62 FR 40142 (1997), Preambles to Final Rules: Longshoring and Marine Terminals § 5–V. Other Issues, n. 9, available at, http:// www.osha.gov/pls/osha web/owadisp.show_document?p_id=977 & p_ table=PREAMBLES.

The term equipment is broad enough to include any motor vehicle that is used as part of an operation or service. See, e.g., Va.Code § 46.2-700 (mobile equipment defined as “any self-propelled vehicle manufactured for a specific purpose … which is used on a job site and whose movement on any highway is incidental to the purpose for which it was defined and manufactured.”) Defendant Draper describes the Yard Dog as “a truck cab designed to move trailers around an unloading and docking facility,” manufactured by Ford in the 1970’s. Def. Draper’s Response to Mot. of State Farm Ins. for Summary Judgment (“Def.’s Response”) at 2. Thus, a yard dog roll-off jockey truck would be equipment, according to the ordinary meaning of the word. It is an implement used as part of the process of moving around the trailers and loading and unloading them at loading docks. Similarly, the Virginia Supreme Court has interpreted a forklift as being ” ‘equipment designed for use principally off public roads.” ‘ State Farm Mut. Automobile Ins. Co. v. Gandy, 383 S.E.2d 717 (Va.Supr.1989). While the Court was concerned with the purposes for which a forklift is used and how one works, it also noted that the forklift was not registered with the Department of Motor Vehicles, ” ‘was not licensed with a vehicle tag,’ and ‘was used only in the private yard of the company which owned it.” ‘ Id . at 718.

In this case, the State Farm exclusion of equipment is limited to that equipment which is used principally off public roads and which is not being used upon public roads. The Yard Dog was neither designed to be used on public roads, nor was it used on public roads. See Def.’s Response, at 8. It was not registered with the Delaware Department of Motor Vehicles, [FN6] nor was it licensed. In addition, Reese was injured while the vehicle was being used on Draper’s property and not on a public road. The parties do not dispute these facts. The Court concludes that the Yard Dog is excluded from the UM/UIM portion of the State Farm Policy under the designation, “other equipment designed for use principally off public roads, while not upon public roads.”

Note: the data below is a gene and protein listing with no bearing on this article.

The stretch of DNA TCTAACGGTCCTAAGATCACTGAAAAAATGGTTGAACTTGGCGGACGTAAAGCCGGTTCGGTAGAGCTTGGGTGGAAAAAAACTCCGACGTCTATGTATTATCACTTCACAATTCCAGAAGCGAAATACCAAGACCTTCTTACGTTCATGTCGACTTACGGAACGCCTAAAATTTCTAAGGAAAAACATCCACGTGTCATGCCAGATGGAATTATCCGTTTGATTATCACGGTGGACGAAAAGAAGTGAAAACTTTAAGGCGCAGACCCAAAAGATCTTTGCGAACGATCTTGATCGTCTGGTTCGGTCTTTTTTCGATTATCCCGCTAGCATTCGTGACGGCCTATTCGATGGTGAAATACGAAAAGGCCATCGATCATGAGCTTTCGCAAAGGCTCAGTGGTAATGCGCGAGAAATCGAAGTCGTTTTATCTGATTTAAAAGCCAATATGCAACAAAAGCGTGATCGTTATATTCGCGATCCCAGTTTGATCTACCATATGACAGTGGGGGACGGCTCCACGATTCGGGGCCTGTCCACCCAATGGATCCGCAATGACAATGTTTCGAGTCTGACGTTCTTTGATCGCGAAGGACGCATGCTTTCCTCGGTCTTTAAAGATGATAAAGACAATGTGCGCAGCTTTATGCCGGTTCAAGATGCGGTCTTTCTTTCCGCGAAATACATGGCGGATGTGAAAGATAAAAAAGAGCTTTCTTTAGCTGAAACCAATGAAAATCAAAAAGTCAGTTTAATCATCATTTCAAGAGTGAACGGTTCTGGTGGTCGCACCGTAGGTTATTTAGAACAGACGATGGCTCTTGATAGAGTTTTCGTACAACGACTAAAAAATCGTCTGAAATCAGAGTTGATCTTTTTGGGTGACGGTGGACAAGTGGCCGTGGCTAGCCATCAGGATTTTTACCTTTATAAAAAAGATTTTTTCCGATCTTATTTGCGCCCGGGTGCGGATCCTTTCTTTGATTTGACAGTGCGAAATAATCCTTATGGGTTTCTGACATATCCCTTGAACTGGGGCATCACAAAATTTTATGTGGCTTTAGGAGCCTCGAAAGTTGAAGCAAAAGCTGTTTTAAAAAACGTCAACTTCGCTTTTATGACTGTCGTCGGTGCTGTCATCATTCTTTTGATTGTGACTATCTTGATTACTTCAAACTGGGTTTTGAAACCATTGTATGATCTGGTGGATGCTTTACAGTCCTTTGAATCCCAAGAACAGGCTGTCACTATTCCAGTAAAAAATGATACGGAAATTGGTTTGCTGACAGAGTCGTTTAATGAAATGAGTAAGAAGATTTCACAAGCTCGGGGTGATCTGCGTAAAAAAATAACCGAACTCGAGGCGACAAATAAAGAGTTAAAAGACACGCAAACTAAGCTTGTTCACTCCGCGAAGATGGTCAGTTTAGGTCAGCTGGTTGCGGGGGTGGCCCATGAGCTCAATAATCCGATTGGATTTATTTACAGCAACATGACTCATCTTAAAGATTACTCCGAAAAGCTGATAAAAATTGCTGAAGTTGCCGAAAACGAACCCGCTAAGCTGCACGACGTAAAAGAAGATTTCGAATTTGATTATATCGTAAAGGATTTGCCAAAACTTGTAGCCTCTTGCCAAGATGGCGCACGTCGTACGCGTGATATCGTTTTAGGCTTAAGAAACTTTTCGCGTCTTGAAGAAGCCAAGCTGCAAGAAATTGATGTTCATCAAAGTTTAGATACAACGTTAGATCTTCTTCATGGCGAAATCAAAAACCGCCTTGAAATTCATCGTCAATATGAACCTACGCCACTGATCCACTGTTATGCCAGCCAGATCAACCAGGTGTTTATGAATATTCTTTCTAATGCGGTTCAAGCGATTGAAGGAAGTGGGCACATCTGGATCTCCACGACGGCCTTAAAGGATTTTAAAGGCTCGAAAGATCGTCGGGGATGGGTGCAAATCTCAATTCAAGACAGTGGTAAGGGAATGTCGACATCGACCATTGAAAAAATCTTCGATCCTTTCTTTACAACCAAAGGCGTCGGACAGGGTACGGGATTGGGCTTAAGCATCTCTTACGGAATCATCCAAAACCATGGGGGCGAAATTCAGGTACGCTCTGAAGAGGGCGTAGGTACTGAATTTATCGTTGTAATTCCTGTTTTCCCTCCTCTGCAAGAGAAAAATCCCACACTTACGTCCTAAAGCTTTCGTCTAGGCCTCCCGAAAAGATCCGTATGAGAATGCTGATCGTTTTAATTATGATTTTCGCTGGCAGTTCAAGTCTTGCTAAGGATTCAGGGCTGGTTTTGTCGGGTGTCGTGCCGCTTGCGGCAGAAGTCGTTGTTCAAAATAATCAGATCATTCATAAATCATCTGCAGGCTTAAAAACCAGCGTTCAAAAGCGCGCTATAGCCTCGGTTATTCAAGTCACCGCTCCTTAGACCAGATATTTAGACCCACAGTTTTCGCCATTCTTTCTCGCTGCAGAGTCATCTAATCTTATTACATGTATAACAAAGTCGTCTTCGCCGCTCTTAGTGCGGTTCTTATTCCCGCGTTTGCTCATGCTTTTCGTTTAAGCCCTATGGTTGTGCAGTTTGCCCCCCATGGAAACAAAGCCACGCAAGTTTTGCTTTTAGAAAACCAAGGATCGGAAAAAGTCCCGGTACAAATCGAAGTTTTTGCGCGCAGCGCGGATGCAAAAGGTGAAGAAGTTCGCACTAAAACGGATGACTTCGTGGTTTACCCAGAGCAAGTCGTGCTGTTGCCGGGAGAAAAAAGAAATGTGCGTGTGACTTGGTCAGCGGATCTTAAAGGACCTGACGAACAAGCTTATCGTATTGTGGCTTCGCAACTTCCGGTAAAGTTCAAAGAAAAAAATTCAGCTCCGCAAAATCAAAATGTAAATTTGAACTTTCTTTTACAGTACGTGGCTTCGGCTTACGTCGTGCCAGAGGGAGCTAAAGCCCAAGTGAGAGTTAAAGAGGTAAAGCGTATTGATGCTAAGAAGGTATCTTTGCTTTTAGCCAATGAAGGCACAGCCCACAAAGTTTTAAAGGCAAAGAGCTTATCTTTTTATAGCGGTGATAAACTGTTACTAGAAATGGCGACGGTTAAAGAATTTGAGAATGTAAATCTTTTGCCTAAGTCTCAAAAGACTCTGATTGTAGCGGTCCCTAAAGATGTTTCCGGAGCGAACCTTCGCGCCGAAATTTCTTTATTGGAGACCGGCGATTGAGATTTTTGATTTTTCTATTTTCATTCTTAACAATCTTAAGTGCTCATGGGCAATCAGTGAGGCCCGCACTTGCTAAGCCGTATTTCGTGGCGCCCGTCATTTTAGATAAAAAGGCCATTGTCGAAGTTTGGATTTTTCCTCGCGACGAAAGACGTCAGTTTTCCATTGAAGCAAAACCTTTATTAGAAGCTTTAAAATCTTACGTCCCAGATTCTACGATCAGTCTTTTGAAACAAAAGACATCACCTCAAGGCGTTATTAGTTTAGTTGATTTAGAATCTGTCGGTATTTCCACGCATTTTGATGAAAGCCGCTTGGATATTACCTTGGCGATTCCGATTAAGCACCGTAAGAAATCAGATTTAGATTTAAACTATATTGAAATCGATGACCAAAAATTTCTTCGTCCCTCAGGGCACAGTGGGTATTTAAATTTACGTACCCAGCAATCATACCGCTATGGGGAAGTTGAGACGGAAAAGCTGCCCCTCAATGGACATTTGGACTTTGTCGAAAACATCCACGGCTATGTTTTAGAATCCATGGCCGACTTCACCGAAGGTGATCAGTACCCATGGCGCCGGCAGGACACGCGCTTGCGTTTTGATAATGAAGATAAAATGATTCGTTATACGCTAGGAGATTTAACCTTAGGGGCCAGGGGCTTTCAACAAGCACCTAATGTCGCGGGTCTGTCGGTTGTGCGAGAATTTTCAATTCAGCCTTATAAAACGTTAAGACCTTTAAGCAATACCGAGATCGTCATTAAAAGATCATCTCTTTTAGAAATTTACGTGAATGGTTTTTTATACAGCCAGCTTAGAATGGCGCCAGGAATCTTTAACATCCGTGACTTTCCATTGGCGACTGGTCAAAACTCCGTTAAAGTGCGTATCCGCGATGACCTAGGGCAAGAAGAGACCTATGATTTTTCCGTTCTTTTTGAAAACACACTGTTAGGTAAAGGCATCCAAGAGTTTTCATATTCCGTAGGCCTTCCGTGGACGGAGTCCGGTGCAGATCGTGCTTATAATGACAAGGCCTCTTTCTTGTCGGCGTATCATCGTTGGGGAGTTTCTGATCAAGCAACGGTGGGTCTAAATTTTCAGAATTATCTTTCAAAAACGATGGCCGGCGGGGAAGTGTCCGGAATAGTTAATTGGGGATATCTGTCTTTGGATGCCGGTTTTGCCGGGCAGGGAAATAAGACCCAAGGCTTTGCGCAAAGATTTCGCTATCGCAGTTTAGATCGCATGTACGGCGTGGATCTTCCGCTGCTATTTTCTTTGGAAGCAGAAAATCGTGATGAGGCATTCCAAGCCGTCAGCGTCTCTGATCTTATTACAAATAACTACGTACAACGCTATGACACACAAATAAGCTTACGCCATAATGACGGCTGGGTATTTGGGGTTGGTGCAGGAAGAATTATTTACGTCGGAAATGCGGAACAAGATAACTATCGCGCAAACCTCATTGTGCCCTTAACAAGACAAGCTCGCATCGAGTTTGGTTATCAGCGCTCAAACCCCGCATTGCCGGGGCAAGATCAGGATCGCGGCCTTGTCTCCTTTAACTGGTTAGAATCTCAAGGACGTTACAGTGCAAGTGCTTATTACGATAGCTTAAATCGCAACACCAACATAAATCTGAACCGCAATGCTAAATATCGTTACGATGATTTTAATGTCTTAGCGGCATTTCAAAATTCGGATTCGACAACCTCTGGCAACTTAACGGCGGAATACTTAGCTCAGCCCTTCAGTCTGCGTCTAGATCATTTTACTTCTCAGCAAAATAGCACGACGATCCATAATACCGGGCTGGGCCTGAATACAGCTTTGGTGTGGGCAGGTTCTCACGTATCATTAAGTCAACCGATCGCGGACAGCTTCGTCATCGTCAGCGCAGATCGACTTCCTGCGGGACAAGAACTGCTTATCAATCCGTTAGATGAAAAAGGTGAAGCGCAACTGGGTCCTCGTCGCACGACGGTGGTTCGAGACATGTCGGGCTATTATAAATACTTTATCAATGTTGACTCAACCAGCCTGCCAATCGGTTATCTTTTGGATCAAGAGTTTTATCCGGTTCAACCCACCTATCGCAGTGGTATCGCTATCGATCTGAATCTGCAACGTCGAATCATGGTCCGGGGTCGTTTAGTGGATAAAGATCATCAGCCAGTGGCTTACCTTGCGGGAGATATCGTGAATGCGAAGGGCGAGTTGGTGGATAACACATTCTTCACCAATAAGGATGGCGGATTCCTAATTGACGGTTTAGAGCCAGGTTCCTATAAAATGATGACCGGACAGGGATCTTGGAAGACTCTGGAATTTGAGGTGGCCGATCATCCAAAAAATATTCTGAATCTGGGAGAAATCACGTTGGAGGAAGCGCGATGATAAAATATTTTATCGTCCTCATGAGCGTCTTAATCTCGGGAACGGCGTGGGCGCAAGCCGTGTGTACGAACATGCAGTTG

FN6. 21 Del. C. § 2101 provides that no person shall drive or move any vehicle on any highway unless that vehicle is registered and has registration plates. 21 Del. C. § 2118 provides that all motor vehicles required to be registered in Delaware must also be insured.

Defendant Draper argues that the terms of State Farm’s policy are ambiguous because a Yard Dog was not specifically excluded from coverage. Draper follows the reasoning in Hill v. State Farm Mut. Automobile Ins. Co., 375 S.E.2d 727 (Va.Supr.1989). In that case, the Virginia Supreme Court decided that since there was doubt as to whether a moped was included in the exclusions of the Uninsured Motorists Policy, the language was ambiguous. Therefore, the language was interpreted in favor of coverage and the moped was considered a “motor vehicle” pursuant to the definition in the policy. Hill was decided before Gandy, 383 S.E.2d 717, however, a case in which the Virginia Supreme Court found the same language not to be ambiguous concerning whether a forklift was excluded under the definition of “motor vehicle” for medical benefits coverage. Notwithstanding that Gandy addressed different coverage, both cases considered the same language of the definition of “motor vehicle” as is present in this case.

After consideration, the Court finds that a Yard Dog is more like the forklift in Gandy than the moped in Hill. A moped is a vehicle used to get from one place to another and, at the time of Hill, it was separately defined in Va.Code § 46.1-1 (repealed in 1989). This section also provided, that when driven on a highway, a moped would be considered a “vehicle” for the purposes of traffic regulations. See Hill, 375 S.E.2d at 728. On the other hand, a Yard Dog, like a forklift, is not a vehicle whose purpose is to transport a person from place to place. Certainly, its purpose was to aid in the process of unloading goods at a loading dock. In other words, although it is unclear whether a moped would qualify as equipment, after the Gandy decision, the Yard Dog is equipment under the ordinary and customary meaning of the word.